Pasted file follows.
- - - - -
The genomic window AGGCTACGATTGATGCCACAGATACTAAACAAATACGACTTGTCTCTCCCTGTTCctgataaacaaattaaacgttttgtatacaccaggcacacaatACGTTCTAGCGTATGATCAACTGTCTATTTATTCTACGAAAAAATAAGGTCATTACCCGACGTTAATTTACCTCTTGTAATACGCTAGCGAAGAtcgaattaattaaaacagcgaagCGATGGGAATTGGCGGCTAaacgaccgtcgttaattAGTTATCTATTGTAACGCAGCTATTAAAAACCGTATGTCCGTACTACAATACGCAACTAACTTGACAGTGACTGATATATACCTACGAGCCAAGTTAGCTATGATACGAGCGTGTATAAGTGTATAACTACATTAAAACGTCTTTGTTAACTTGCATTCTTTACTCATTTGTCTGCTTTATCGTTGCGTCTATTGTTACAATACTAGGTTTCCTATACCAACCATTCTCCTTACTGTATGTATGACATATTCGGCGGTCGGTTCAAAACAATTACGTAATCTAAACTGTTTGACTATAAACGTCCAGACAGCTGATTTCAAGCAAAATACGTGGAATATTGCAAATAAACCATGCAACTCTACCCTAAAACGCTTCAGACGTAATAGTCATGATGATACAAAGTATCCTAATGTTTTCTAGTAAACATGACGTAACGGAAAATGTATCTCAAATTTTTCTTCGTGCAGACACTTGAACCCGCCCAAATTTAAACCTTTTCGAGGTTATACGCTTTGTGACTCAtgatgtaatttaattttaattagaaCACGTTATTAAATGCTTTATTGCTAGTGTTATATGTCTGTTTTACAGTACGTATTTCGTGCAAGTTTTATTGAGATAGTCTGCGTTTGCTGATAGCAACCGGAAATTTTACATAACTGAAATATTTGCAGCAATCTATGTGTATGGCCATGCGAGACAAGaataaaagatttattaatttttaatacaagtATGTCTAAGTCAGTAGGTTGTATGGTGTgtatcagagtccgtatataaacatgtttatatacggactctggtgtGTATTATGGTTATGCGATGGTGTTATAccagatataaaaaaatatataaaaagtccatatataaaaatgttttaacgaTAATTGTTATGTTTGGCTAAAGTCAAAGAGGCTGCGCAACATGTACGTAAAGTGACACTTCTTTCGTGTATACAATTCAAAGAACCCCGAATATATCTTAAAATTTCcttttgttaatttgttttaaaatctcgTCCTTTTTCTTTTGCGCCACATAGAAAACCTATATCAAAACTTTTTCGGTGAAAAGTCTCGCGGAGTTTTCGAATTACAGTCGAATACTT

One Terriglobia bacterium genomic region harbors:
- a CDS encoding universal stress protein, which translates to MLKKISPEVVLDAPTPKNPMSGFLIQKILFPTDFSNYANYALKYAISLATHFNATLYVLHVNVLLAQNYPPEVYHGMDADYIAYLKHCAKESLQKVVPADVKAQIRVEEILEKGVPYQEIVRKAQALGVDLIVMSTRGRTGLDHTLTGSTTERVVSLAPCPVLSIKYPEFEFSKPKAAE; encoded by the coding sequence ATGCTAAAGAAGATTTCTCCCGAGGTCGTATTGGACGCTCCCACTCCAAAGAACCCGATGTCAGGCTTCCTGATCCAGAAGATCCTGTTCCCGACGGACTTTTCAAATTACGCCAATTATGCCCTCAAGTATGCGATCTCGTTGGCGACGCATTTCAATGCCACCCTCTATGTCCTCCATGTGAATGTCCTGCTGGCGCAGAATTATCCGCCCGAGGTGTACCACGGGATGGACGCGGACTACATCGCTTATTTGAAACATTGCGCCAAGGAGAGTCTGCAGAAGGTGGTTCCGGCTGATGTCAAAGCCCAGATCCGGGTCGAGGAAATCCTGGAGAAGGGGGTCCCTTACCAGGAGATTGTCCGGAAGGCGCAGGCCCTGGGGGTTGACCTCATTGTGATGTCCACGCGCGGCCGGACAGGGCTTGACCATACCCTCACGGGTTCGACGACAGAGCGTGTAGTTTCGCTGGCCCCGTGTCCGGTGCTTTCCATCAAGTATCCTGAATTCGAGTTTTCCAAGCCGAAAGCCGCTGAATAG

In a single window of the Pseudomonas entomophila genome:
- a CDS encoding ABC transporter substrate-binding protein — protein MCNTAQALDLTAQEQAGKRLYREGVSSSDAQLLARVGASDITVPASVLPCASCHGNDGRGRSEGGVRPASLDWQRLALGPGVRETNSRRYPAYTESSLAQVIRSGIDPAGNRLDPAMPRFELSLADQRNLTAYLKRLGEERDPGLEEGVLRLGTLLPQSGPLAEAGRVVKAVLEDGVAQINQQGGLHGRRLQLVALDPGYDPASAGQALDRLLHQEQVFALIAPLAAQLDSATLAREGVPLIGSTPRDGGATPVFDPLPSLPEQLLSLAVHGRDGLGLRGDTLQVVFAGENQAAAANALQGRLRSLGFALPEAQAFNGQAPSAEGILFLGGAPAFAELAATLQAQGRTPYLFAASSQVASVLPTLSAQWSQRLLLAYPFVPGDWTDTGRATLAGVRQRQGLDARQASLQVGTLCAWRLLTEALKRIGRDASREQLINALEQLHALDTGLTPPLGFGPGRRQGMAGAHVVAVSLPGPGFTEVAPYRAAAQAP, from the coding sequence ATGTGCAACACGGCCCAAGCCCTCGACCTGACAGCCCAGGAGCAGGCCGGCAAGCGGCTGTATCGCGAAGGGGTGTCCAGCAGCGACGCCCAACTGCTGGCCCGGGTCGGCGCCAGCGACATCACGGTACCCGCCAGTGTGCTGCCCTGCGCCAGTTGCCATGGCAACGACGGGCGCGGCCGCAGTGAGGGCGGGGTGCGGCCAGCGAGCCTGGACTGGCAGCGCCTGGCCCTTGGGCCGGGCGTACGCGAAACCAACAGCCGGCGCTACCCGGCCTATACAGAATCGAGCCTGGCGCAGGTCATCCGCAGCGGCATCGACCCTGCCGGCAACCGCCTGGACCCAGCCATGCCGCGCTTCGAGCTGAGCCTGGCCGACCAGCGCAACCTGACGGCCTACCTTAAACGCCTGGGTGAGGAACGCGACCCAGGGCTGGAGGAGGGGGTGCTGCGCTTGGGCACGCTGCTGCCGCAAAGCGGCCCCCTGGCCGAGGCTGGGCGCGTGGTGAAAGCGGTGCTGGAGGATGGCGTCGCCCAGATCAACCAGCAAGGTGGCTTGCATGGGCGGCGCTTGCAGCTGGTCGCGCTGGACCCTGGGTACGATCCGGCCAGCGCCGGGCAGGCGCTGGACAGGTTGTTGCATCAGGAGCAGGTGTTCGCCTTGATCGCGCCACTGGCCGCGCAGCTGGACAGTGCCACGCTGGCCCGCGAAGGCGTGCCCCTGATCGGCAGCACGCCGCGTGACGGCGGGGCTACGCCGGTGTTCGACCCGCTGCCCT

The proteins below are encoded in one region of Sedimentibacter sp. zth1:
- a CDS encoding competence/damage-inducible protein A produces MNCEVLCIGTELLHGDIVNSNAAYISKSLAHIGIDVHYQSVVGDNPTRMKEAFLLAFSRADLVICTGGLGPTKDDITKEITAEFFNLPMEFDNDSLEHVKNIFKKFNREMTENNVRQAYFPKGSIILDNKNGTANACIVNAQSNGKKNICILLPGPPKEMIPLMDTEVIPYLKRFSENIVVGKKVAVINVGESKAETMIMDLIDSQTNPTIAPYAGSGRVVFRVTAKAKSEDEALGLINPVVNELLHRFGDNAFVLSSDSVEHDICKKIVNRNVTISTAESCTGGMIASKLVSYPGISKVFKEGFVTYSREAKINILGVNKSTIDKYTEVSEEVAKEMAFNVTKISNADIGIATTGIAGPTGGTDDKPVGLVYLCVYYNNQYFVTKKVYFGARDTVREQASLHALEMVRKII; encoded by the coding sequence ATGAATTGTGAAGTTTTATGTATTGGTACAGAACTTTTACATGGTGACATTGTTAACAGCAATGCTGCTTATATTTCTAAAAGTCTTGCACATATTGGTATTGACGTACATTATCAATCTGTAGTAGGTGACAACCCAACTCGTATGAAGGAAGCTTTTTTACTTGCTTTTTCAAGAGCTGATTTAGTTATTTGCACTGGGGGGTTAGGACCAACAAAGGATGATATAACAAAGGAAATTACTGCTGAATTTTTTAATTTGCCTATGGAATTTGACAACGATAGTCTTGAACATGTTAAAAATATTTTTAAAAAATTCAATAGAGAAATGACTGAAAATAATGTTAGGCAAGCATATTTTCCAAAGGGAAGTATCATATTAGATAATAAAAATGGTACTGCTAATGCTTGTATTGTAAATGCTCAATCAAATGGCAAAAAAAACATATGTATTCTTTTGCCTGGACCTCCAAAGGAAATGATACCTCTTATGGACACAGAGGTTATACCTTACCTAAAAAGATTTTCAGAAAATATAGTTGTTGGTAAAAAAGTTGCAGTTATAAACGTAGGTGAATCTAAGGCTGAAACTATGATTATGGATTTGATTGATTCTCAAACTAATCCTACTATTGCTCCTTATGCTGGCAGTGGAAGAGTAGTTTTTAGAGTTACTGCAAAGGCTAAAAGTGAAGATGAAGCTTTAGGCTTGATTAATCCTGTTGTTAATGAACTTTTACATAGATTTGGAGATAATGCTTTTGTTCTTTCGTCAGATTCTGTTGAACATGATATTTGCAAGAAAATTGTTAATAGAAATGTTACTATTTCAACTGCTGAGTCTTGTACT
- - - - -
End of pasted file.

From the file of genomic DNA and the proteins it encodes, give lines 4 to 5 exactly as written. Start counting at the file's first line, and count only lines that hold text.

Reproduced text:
In a single window of the Pseudomonas entomophila genome:
- a CDS encoding ABC transporter substrate-binding protein — protein MCNTAQALDLTAQEQAGKRLYREGVSSSDAQLLARVGASDITVPASVLPCASCHGNDGRGRSEGGVRPASLDWQRLALGPGVRETNSRRYPAYTESSLAQVIRSGIDPAGNRLDPAMPRFELSLADQRNLTAYLKRLGEERDPGLEEGVLRLGTLLPQSGPLAEAGRVVKAVLEDGVAQINQQGGLHGRRLQLVALDPGYDPASAGQALDRLLHQEQVFALIAPLAAQLDSATLAREGVPLIGSTPRDGGATPVFDPLPSLPEQLLSLAVHGRDGLGLRGDTLQVVFAGENQAAAANALQGRLRSLGFALPEAQAFNGQAPSAEGILFLGGAPAFAELAATLQAQGRTPYLFAASSQVASVLPTLSAQWSQRLLLAYPFVPGDWTDTGRATLAGVRQRQGLDARQASLQVGTLCAWRLLTEALKRIGRDASREQLINALEQLHALDTGLTPPLGFGPGRRQGMAGAHVVAVSLPGPGFTEVAPYRAAAQAP, from the coding sequence ATGTGCAACACGGCCCAAGCCCTCGACCTGACAGCCCAGGAGCAGGCCGGCAAGCGGCTGTATCGCGAAGGGGTGTCCAGCAGCGACGCCCAACTGCTGGCCCGGGTCGGCGCCAGCGACATCACGGTACCCGCCAGTGTGCTGCCCTGCGCCAGTTGCCATGGCAACGACGGGCGCGGCCGCAGTGAGGGCGGGGTGCGGCCAGCGAGCCTGGACTGGCAGCGCCTGGCCCTTGGGCCGGGCGTACGCGAAACCAACAGCCGGCGCTACCCGGCCTATACAGAATCGAGCCTGGCGCAGGTCATCCGCAGCGGCATCGACCCTGCCGGCAACCGCCTGGACCCAGCCATGCCGCGCTTCGAGCTGAGCCTGGCCGACCAGCGCAACCTGACGGCCTACCTTAAACGCCTGGGTGAGGAACGCGACCCAGGGCTGGAGGAGGGGGTGCTGCGCTTGGGCACGCTGCTGCCGCAAAGCGGCCCCCTGGCCGAGGCTGGGCGCGTGGTGAAAGCGGTGCTGGAGGATGGCGTCGCCCAGATCAACCAGCAAGGTGGCTTGCATGGGCGGCGCTTGCAGCTGGTCGCGCTGGACCCTGGGTACGATCCGGCCAGCGCCGGGCAGGCGCTGGACAGGTTGTTGCATCAGGAGCAGGTGTTCGCCTTGATCGCGCCACTGGCCGCGCAGCTGGACAGTGCCACGCTGGCCCGCGAAGGCGTGCCCCTGATCGGCAGCACGCCGCGTGACGGCGGGGCTACGCCGGTGTTCGACCCGCTGCCCT